19. The weight of an object is the force with which it is attracted towards the earth. Weight W of an object of mass m will be W = mg.
Weight is a force acting vertically downwards. It means that it is a vector.
20. As weight of an object is a force, its SI unit is newton (N).
An object of mass m = 1 kg has thus a weight of W = 1 x 9.8 = 9.8 N.
21. At a given place weight of an object is directly proportional to its mass t.e., (at a given place). Due to this reason at a given place, we may use the weight of an object as a measure of its mass.
22. Mass of an object remains the same everywhere but weight of an object changes from place to place. For an object of mass m weight W is dependent on value of g.
23. Force of gravity due to moon is 1/6th of the force of gravity due to earth.
Due to this very reason weight of an object on moon will be 1/6th of its weight on the earth.
24. The normal force acting on a surface, due to weight of an object placed on the surface, is called ‘thrust’. As thrust is a sort of force hence its SI unit is “a newton” (N).
25. The thrust on unit surface area is called pressure.
Thus, pressure on a given object is the normal force acting on its surface per unit surface area.
SI unit of pressure is N m-2 but it is also called pascal and denoted by symbol Pa.
∴ 1 pascal (1 Pa) = 1 N m-2
26. Same force acting on a smaller area exerts a larger pressure. It is due to this reason that a nail or a pin has a pointed tip and knives have sharp edges.
27. Given force acting on a larger area exerts a smaller pressure. It is due to this reason that foundations of houses are made broad, base of dams is made broad, sleepers are laid below the railway line and so on.
28. A fluid is that state of matter which can flow. All liquids and gases are fluids.
29. As fluids have weight, they exert pressure on the base and the walls of the container in which they are kept.
30. In a fluid, pressure applied at any one place is transmitted equally in all directions.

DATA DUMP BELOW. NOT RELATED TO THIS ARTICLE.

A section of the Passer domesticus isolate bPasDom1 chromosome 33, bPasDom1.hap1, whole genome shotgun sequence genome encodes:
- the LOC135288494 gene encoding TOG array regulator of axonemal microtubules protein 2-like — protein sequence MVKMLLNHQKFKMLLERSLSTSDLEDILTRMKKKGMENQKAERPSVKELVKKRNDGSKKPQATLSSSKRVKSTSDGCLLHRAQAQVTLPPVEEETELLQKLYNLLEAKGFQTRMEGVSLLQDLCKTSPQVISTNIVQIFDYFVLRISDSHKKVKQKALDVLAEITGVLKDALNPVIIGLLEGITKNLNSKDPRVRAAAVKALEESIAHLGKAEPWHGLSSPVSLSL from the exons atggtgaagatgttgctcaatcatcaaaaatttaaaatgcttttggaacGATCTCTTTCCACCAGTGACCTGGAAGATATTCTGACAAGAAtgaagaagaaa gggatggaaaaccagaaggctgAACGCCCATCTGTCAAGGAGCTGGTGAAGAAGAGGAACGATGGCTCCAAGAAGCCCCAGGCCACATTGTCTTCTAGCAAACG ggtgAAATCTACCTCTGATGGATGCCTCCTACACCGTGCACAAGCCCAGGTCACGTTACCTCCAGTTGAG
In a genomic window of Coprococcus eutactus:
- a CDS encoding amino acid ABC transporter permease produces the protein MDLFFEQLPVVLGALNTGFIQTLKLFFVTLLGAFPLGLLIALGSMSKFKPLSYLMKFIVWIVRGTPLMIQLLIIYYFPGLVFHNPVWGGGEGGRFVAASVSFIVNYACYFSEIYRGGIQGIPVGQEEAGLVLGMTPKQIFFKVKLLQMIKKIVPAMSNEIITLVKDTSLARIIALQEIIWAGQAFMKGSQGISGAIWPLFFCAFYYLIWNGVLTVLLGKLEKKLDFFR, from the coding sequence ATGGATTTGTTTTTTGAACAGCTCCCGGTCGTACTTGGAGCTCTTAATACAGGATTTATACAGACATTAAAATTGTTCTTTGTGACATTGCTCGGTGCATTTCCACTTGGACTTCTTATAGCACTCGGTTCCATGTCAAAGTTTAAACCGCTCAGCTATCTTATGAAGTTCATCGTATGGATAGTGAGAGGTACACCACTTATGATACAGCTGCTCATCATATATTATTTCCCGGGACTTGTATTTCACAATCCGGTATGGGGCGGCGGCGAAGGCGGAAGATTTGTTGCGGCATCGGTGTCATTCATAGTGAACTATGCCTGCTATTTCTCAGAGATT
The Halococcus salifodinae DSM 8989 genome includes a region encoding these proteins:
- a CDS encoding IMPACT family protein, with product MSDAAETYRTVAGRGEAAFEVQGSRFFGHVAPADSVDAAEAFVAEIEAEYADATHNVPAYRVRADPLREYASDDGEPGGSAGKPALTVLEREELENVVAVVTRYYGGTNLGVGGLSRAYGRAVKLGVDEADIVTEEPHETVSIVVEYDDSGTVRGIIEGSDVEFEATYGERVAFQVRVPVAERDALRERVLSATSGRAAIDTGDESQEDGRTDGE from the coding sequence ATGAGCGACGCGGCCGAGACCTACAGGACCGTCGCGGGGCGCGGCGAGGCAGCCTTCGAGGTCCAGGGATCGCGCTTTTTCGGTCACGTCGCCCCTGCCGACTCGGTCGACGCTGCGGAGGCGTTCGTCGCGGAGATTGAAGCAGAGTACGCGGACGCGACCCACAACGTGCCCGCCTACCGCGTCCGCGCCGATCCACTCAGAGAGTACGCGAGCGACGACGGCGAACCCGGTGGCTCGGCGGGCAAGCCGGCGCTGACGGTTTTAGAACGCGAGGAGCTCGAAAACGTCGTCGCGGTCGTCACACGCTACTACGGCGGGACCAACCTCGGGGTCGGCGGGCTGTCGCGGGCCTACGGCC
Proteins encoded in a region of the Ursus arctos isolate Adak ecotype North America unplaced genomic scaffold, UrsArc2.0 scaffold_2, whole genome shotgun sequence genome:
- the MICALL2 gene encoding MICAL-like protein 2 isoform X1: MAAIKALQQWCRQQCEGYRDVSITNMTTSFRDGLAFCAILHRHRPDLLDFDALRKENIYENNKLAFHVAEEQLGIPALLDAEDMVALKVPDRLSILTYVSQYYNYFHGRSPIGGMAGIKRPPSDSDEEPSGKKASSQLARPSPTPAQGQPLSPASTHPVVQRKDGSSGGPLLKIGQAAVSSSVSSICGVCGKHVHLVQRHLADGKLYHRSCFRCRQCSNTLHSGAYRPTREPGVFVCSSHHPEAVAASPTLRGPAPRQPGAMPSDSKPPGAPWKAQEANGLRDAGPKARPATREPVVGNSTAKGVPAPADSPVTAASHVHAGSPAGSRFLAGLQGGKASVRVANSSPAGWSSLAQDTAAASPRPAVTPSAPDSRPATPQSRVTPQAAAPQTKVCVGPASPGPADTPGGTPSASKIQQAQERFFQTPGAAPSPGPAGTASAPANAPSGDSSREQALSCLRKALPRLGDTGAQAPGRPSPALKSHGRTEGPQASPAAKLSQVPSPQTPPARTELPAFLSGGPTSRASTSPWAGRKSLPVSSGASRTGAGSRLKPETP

31. Whenever an object is immersed in a fluid, it experiences a force in the vertically upward direction due to that fluid. This force due to a fluid acting in upward direction is called ‘force of buoyancy’ or ‘buoyant force or up thrust.
32. Magnitude of force of buoyancy acting on an object depends upon
(i) the volume of an object immersed into the fluid, and
(ii) the density of the fluid. Due to force of buoyancy the net weight of an object becomes less than its normal weight.
33. A Greek scientist Archimedes discovered a principle regarding buoyant force (or the loss in weight of an object when immersed in a fluid).
According to Archimedes’ principle “whenever an object is immersed fully or partially in a fluid, it experiences an upward force that is equal to the weight of the fluid displaced by it”.
Alternately, according to Archimedes’ principle “there is always a loss (decrease) in weight of an object when it is immersed fully or partially in a fluid and the loss in weight is equal to the weight of the fluid displaced by the immersed part of given object”.
34. Archimedes’ principle has many applications. Design of ships, submarines, lactometer and hydrometer are some of the applications of Archimedes’ principle.
35. Density of a substance is defined as its mass per unit volume. Its SI unit is kg m-3. However, sometimes unit g cm-3 is also used for density. It is found that 1 g cm-3 = 1000 kg m-3.
36. Relative density of a substance is the ratio of its density to the density of water.
Relative density is a unit-less quantity.
37. We know that an iron nail immersed in water sinks but a wooden piece remains floating on water. It is found that objects having density less than that of the liquid, in which they are immersed, float on the surface of fluid. On the other hand, if density of the object is more than the density of the fluid in which it is immersed then the object will sink in that fluid.